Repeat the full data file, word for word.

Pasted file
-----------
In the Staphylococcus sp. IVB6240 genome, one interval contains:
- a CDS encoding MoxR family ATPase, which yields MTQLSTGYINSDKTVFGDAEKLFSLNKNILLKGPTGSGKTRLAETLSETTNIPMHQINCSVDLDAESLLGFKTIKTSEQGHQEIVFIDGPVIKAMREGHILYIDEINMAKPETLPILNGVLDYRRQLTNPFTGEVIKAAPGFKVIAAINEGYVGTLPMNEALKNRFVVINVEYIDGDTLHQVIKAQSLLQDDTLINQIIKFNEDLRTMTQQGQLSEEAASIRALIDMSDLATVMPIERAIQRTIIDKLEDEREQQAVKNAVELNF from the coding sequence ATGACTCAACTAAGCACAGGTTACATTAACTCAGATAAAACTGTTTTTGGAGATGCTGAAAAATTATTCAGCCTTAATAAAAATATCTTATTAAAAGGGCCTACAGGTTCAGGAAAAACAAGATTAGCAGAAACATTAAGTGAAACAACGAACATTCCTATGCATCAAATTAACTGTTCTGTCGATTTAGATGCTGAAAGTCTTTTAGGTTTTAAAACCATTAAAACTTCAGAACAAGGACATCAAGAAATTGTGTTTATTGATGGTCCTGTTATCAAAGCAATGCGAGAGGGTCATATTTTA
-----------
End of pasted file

In the Staphylococcus sp. IVB6240 genome, one interval contains:
- a CDS encoding MoxR family ATPase, which yields MTQLSTGYINSDKTVFGDAEKLFSLNKNILLKGPTGSGKTRLAETLSETTNIPMHQINCSVDLDAESLLGFKTIKTSEQGHQEIVFIDGPVIKAMREGHILYIDEINMAKPETLPILNGVLDYRRQLTNPFTGEVIKAAPGFKVIAAINEGYVGTLPMNEALKNRFVVINVEYIDGDTLHQVIKAQSLLQDDTLINQIIKFNEDLRTMTQQGQLSEEAASIRALIDMSDLATVMPIERAIQRTIIDKLEDEREQQAVKNAVELNF from the coding sequence ATGACTCAACTAAGCACAGGTTACATTAACTCAGATAAAACTGTTTTTGGAGATGCTGAAAAATTATTCAGCCTTAATAAAAATATCTTATTAAAAGGGCCTACAGGTTCAGGAAAAACAAGATTAGCAGAAACATTAAGTGAAACAACGAACATTCCTATGCATCAAATTAACTGTTCTGTCGATTTAGATGCTGAAAGTCTTTTAGGTTTTAAAACCATTAAAACTTCAGAACAAGGACATCAAGAAATTGTGTTTATTGATGGTCCTGTTATCAAAGCAATGCGAGAGGGTCATATTTTA